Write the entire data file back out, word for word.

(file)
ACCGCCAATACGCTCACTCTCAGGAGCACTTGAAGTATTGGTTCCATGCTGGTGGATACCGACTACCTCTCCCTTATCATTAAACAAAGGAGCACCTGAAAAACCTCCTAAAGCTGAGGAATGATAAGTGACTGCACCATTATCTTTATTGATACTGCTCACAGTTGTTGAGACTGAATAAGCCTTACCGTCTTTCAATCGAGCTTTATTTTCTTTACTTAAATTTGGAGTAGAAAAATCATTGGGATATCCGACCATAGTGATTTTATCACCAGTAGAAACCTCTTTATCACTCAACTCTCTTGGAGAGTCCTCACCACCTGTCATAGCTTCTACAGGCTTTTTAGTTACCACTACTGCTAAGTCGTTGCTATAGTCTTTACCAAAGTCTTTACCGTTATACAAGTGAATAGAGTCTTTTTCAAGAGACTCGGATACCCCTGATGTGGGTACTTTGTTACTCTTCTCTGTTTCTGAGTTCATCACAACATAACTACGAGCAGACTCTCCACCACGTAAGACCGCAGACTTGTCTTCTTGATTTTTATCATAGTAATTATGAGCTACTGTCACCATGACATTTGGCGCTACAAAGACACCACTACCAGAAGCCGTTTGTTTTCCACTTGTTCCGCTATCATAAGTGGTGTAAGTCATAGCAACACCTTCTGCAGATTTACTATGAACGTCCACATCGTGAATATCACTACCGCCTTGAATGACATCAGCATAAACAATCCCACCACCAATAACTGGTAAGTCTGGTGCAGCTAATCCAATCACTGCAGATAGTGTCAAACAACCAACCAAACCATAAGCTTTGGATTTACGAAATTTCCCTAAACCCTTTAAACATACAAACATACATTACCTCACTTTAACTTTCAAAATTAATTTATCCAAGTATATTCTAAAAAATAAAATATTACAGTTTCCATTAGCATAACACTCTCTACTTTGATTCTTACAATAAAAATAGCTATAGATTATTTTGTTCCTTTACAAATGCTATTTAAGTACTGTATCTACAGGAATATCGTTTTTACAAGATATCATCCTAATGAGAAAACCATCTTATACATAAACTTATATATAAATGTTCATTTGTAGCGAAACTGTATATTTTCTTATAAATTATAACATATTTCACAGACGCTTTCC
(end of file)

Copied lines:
ACCGCCAATACGCTCACTCTCAGGAGCACTTGAAGTATTGGTTCCATGCTGGTGGATACCGACTACCTCTCCCTTATCATTAAACAAAGGAGCACCTGAAAAACCTCCTAAAGCTGAGGAATGATAAGTGACTGCACCATTATCTTTATTGATACTGCTCACAGTTGTTGAGACTGAATAAGCCTTACCGTCTTTCAATCGAGCTTTATTTTCTTTACTTAAATTTGGAGTAGAAAAATCATTGGGATATCCGACCATAGTGATTTTATCACCAGTAGAAACCTCTTTATCACTCAACTCTCTTGGAGAGTCCTCACCACCTGTCATAGCTTCTACAGGCTTTTTAGTTACCACTACTGCTAAGTCGTTGCTATAGTCTTTACCAAAGTCTTTACCGTTATACAAGTGAATAGAGTCTTTTTCAAGAGACTCGGATACCCCTGATGTGGGTACTTTGTTACTCTTCTCTGTTTCTGAGTTCATCACAACATAACTACGAGCAGACTCTCCACCACGTAAGACCGCAGACTTGTCTTCTTGATTTTTATCATAGTAATTATGAGCTACTGTCACCATGACATTTGGCGCTACAAAGACACCACTACCAGAAGCCGTTTGTTTTCCACTTGTTCCGCTATCATAAGTGGTGTAAGTCATAGCAACACCTTCTGCAGATTTACTATGAACGTCCACATCGTGAATATCACTACCGCCTTGAATGACATCAGCATAAACAATCCCACCACCAATAACTGGTAAGTCTGGTGCAGCTAATCCAATCACTGCAGATAGTGTCAAACAACCAACCAAACCATAAGCTTTGGATTTACGAAATTTCCCTAAACCCTTTAAACATACAAACATACATTACCTCACTTTAACTTTCAAAATTAATTTATCCAAGTATATTCTAAAAAATAAAATATTACAGTTTCCATTAGCATAACACTCTCTACTTTGATTCTTACAATAAAAATAGCTATAGATTATTTTGTTCCTTTACAAATGCTATTTAAGTACTGTATCTACAGGAATATCGTTTTTACAAGATATCATCCTAATGAGAAAACCATCTTATACATAAACTTATATATAAATGTTCATTTGTAGCGAAACTGTATATTTTCTTATAAATTATAACATATTTCACAGACGCTTTCC